They claimed they could each run the 40 in 4.5 seconds, and when they ate together, or rode in a pickup alongside one another to hunt, they sat in order of their jersey numbers: Wally Hilgenberg was 58, Lonnie Warwick59 and Roy Winston 60.
They were Vikings linebackers during the team's heyday. In one four-year stretch, 1968-1971, the Vikings finished first each season in their division, and in 1970 Hilgenberg, Warwick and Winston played in Super Bowl IV together.
"That's my one regret, that we didn't win a Super Bowl," Warwick was saying by phone from his West Virginia home the other day. "Sometimes it just doesn't work out."
No. 59 was recalling a time nearly six decades ago when the Vikings were perennial champions and when — by fortunate coincidence for the three hunting linebackers — Iowa battled South Dakota for title of Pheasant Capital of the World.
Some of the trio's teammates, including linebacker Jeff Siemon, cornerback Nate Wright, defensive tackle Doug Sutherland and center Godfrey Zaunbrecher, also basked in the limelight of Vikings glory, while benefiting from Iowa's pheasants.
Together, on their days off, they would caravan to Hilgenberg's native Iowa, where they were feted as heroes at small-town cafes and motels, and where farmers near Coon Rapids, Iowa, reserved vast, pheasant-filled cornfields for them and their dogs.
Coach Bud Grant was among the traveling wingshooters.
"I'd look at the weather forecast for Monday and Tuesday, and if I needed to adjust our practice schedule so we didn't get caught in a blizzard driving to or from Iowa, I'd tell the team to work out on their own on those days, and I'd get back to them on Wednesday," Grant said.
Not everyone who made the trip was a player.
Winston and Warwick had met dog trainers and Anoka-area kennel owners Chuck and Loral I Delaney one day at the St. Paul Athletic Club, where Loral I had demonstrated her hunting dogs. Their conversation quickly turned to hunting, and the four, and, soon, Hilgenberg, became fast friends.
"Lonnie had springer spaniels at the time and of course we had plenty of hunting dogs, so soon we were going to Iowa with them," Chuck Delaney said. "Usually after a home game, if they were banged up, they'd see the team trainers Monday morning. Then, when they were done, we'd head to Iowa and hunt all day Tuesday."
Hilgenberg died at age 66 in 2008 of Lou Gehrig's disease. His wife, Mary, said Thursday that he, Warwick and Winston liked nothing more than to hunt together.
"They'd also hunt in the Minnesota River Valley near the Black Dog power plant," Mary Hilgenberg said. "Pheasants were plentiful there at the time."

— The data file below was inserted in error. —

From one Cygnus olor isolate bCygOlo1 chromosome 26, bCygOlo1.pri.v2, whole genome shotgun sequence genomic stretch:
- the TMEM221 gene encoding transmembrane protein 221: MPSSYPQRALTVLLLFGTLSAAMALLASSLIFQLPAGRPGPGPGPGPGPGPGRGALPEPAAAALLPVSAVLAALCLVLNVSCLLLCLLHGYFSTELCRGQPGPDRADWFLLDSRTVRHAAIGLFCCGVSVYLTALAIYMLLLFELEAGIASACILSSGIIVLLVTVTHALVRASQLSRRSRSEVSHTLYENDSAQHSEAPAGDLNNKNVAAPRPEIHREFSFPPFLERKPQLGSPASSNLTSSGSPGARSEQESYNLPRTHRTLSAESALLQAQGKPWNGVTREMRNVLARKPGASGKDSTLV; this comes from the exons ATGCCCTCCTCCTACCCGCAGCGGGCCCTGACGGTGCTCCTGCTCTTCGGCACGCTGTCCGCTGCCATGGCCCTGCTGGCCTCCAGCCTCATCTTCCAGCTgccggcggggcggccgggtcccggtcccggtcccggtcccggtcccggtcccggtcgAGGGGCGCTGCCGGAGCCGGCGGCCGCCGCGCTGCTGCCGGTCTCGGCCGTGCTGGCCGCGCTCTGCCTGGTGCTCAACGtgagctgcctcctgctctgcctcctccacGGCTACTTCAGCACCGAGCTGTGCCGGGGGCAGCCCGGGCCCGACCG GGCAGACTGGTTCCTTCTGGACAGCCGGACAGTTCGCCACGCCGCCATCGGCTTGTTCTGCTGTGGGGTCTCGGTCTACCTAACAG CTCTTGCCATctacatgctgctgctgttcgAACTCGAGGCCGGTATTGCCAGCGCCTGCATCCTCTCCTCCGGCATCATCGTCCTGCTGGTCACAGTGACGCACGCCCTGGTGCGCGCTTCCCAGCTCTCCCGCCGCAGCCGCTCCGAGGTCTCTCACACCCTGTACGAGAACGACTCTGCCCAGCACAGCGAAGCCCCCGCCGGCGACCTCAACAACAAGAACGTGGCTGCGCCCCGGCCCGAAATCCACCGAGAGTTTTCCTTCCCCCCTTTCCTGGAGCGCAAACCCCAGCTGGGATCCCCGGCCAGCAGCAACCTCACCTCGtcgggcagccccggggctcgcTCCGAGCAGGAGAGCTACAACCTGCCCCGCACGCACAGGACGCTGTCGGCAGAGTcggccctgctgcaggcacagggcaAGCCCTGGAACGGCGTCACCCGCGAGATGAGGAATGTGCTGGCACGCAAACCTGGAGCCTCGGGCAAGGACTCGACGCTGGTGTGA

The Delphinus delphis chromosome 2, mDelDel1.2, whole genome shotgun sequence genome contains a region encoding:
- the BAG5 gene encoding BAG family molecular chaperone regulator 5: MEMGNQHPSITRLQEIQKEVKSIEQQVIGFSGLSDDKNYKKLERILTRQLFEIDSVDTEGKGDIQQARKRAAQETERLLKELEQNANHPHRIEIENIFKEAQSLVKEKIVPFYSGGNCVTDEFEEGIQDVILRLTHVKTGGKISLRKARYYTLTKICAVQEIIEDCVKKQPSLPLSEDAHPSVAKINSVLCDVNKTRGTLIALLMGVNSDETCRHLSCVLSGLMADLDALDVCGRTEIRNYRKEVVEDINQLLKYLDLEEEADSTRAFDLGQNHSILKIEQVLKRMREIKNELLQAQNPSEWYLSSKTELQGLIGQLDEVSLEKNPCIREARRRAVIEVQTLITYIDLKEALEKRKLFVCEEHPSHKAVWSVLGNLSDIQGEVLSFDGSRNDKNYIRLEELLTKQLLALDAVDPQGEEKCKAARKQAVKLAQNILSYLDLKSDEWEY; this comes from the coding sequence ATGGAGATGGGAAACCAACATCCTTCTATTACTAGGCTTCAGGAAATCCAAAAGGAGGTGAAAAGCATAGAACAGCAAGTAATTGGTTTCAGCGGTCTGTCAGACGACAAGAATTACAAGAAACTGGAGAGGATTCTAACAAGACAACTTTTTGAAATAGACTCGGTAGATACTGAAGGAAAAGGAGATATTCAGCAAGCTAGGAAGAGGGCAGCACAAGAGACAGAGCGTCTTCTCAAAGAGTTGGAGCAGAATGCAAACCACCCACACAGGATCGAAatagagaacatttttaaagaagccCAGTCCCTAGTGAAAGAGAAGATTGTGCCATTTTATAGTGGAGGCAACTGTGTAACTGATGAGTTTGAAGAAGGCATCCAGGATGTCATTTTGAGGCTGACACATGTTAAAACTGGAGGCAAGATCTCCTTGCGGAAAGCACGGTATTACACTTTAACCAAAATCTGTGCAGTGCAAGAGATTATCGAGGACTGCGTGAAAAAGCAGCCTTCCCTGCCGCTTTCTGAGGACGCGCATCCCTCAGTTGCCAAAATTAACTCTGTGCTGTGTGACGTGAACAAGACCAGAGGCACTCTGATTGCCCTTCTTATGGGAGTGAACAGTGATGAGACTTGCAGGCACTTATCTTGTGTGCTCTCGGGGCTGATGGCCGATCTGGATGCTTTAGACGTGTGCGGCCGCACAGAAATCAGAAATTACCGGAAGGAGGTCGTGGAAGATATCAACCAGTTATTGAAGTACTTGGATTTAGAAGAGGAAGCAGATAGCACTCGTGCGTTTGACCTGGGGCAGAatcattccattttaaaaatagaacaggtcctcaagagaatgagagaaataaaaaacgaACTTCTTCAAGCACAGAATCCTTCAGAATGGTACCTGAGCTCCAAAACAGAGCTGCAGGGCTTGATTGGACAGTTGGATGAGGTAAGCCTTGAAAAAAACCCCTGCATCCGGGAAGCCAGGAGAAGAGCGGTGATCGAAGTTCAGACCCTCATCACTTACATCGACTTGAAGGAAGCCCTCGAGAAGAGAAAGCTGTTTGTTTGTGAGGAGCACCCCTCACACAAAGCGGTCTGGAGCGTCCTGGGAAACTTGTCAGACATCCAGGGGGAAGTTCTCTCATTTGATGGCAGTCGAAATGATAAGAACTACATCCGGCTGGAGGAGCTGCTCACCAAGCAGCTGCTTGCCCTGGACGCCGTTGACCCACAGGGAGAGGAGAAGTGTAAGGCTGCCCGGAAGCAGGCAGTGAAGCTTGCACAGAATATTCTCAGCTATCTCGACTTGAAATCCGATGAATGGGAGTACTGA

Deer also were abundant. "The biggest deer I ever shot was in the Minnesota River Valley," Warwick said.
Jeff Siemon was a rookie in 1972 when he replaced Warwick at linebacker after Warwick was hobbled by knee injuries. Born in Rochester, where his dad, a medical student, studied at the Mayo Clinic College of Medicine and Science, Siemon grew up in California, where he learned to hunt birds.
Selected 10th overall out of Stanford in 1972 by the Vikings, Siemon, who still lives in the Twin Cities, soon also found himself in Iowa.
Asked if hiking cornfields alongside Grant was different from being tutored by him on a football field, Siemon said any distinction was negligible.
"We had a lot of respect for Bud for what he had achieved as a player and as a coach, so it wasn't an issue," Siemon said. "And we knew he really liked to hunt."
Winston was drafted in the fourth round in 1962 by the Vikings, and when Warwick — who was once called the "meanest man in football" by Vikings quarterback Joe Kapp — joined the team in 1965, they became hunting buddies.
"I was from West Virginia and I went to college in Tennessee, so I had hunted a lot of birds," Warwick said. "Roy was from Louisiana and he was a big hunter, so we hunted together whenever we could. When Wally came to the Vikings in 1968, that's when we started going to Iowa for pheasants."
Vikings defensive back Nate Wright, who famously was pushed off by Cowboys receiver Drew Pearson, allowing Pearson to catch a game-winning Hail Mary pass from Roger Staubach in the 1975 divisional playoff game at the old Met Stadium, played 11 seasons for the Vikings, beginning in 1969.
Growing up in Southern California, Wright had never hunted before coming to Minnesota. But he, too, soon found himself in Iowa.
"I still hunt," Wright said from his home. "I hunt quail down here, in Arizona. I've also hunted antelope, and in New Zealand I hunted red deer."
Wright said Grant was smarter than other coaches and more adept at time management. So the team didn't suffer if players missed a practice.
Grant was a crack shot, Warwick said. But the coach nevertheless wouldn't hunt Iowa cornfields alongside Loral I Delaney, who was a multiple-time world champion trap and live-bird shooter. Grant would also shoo his sons away from Delaney when they accompanied him to Iowa.
"She's too good of a shot, and too quick," he'd say. "Hunt somewhere else or you'll never get a bird."
Whether such away-from-football hijinks involving a head coach and his players could occur in today's NFL is an open question.
Grant doesn't think so.
"It's different today," he said. "I had six assistant coaches. Today's head coaches have 18 or 20 that they manage. It's more consuming."
Time also has wrought change for Iowa pheasants.
In 1972, hunters harvested 1,817,000 Hawkeye State roosters.
The kill last year was 284,000 — the second-highest harvest in the past 10 years.
No. 59 remembers it as a special time.
"I loved everything about being in Minnesota," Warwick said. "The fans, the players, coach Grant — and going to Iowa to hunt pheasants."